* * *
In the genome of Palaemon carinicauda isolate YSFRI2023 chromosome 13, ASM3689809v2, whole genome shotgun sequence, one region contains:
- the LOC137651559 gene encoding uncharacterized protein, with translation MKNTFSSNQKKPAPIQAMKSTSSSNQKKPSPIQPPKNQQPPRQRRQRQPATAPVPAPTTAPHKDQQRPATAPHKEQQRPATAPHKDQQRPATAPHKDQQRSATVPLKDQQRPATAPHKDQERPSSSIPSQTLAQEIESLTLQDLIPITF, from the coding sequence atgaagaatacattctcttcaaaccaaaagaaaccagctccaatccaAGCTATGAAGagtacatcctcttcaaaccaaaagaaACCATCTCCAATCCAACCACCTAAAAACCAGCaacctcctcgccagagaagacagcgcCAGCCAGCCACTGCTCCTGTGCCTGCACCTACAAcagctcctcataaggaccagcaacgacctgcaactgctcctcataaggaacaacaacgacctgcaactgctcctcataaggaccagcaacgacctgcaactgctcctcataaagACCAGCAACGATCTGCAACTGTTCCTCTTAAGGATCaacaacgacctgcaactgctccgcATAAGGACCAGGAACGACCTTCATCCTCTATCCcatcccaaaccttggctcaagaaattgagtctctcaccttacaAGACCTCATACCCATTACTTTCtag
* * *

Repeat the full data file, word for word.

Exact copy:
In the genome of Palaemon carinicauda isolate YSFRI2023 chromosome 13, ASM3689809v2, whole genome shotgun sequence, one region contains:
- the LOC137651559 gene encoding uncharacterized protein, with translation MKNTFSSNQKKPAPIQAMKSTSSSNQKKPSPIQPPKNQQPPRQRRQRQPATAPVPAPTTAPHKDQQRPATAPHKEQQRPATAPHKDQQRPATAPHKDQQRSATVPLKDQQRPATAPHKDQERPSSSIPSQTLAQEIESLTLQDLIPITF, from the coding sequence atgaagaatacattctcttcaaaccaaaagaaaccagctccaatccaAGCTATGAAGagtacatcctcttcaaaccaaaagaaACCATCTCCAATCCAACCACCTAAAAACCAGCaacctcctcgccagagaagacagcgcCAGCCAGCCACTGCTCCTGTGCCTGCACCTACAAcagctcctcataaggaccagcaacgacctgcaactgctcctcataaggaacaacaacgacctgcaactgctcctcataaggaccagcaacgacctgcaactgctcctcataaagACCAGCAACGATCTGCAACTGTTCCTCTTAAGGATCaacaacgacctgcaactgctccgcATAAGGACCAGGAACGACCTTCATCCTCTATCCcatcccaaaccttggctcaagaaattgagtctctcaccttacaAGACCTCATACCCATTACTTTCtag